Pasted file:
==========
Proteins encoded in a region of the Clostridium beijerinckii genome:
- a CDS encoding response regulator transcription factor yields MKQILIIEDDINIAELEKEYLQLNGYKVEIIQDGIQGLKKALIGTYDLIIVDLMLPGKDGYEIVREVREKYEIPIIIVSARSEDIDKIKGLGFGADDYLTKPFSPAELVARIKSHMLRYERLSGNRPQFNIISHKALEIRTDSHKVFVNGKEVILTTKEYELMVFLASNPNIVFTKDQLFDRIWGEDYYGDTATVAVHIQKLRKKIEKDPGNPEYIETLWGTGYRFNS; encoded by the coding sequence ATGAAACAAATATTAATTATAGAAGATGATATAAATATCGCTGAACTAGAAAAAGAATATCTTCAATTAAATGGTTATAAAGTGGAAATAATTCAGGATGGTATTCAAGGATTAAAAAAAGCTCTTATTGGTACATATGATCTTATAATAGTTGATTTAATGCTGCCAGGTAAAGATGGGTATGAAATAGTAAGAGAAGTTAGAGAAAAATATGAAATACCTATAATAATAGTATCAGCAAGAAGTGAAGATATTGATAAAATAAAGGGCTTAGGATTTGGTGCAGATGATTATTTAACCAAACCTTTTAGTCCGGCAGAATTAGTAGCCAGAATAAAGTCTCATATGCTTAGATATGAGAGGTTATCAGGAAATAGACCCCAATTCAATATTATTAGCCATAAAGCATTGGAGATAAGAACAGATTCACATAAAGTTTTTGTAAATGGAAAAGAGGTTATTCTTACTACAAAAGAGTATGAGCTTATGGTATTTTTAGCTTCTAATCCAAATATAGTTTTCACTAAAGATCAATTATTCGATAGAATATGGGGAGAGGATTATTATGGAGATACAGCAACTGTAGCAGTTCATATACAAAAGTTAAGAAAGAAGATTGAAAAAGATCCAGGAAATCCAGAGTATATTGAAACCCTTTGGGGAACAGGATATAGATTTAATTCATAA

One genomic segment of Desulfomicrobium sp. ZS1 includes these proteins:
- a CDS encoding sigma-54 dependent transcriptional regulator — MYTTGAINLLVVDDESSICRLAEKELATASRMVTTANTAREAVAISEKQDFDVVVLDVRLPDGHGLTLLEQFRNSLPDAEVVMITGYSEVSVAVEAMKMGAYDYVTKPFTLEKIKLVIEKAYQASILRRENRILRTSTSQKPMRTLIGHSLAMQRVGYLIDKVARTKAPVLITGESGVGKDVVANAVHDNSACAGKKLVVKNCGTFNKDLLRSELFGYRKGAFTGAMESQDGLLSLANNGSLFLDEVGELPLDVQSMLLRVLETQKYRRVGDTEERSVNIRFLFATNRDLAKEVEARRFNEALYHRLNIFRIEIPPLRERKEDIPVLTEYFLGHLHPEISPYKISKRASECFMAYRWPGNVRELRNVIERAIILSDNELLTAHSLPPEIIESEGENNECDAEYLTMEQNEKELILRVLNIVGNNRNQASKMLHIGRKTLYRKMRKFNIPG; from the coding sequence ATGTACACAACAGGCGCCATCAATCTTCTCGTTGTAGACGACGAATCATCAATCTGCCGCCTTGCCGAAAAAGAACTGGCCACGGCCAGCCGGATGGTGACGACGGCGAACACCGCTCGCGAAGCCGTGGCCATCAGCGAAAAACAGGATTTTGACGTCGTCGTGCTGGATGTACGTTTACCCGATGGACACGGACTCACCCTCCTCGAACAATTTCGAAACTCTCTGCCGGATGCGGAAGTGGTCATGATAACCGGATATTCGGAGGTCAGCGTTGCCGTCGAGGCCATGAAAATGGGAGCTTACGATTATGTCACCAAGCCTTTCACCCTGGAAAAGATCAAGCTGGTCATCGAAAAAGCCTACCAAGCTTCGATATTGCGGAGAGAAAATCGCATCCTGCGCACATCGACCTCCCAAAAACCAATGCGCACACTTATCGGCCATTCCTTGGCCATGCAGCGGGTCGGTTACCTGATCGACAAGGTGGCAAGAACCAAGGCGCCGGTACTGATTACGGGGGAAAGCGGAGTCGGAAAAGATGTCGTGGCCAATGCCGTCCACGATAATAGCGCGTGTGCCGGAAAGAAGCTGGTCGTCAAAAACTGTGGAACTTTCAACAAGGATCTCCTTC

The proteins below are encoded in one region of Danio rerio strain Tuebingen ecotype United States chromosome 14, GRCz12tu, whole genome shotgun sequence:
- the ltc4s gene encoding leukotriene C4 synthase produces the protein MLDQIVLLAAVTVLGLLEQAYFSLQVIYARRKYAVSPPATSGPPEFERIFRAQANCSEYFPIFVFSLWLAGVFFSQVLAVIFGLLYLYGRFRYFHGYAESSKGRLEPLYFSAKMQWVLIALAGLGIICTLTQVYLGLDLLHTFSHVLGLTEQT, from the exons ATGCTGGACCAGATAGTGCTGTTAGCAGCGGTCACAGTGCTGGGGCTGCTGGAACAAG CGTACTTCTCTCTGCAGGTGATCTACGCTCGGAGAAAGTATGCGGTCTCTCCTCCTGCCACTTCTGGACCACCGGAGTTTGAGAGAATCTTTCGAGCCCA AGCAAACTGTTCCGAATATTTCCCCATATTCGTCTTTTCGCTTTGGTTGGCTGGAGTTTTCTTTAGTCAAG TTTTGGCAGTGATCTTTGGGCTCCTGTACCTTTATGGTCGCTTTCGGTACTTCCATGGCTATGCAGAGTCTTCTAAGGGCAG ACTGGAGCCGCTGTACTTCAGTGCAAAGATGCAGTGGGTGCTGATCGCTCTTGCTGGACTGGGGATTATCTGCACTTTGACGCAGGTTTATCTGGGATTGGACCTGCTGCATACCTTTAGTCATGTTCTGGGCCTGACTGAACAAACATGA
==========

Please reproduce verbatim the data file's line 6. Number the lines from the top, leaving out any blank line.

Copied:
- the ltc4s gene encoding leukotriene C4 synthase produces the protein MLDQIVLLAAVTVLGLLEQAYFSLQVIYARRKYAVSPPATSGPPEFERIFRAQANCSEYFPIFVFSLWLAGVFFSQVLAVIFGLLYLYGRFRYFHGYAESSKGRLEPLYFSAKMQWVLIALAGLGIICTLTQVYLGLDLLHTFSHVLGLTEQT, from the exons ATGCTGGACCAGATAGTGCTGTTAGCAGCGGTCACAGTGCTGGGGCTGCTGGAACAAG CGTACTTCTCTCTGCAGGTGATCTACGCTCGGAGAAAGTATGCGGTCTCTCCTCCTGCCACTTCTGGACCACCGGAGTTTGAGAGAATCTTTCGAGCCCA AGCAAACTGTTCCGAATATTTCCCCATATTCGTCTTTTCGCTTTGGTTGGCTGGAGTTTTCTTTAGTCAAG TTTTGGCAGTGATCTTTGGGCTCCTGTACCTTTATGGTCGCTTTCGGTACTTCCATGGCTATGCAGAGTCTTCTAAGGGCAG ACTGGAGCCGCTGTACTTCAGTGCAAAGATGCAGTGGGTGCTGATCGCTCTTGCTGGACTGGGGATTATCTGCACTTTGACGCAGGTTTATCTGGGATTGGACCTGCTGCATACCTTTAGTCATGTTCTGGGCCTGACTGAACAAACATGA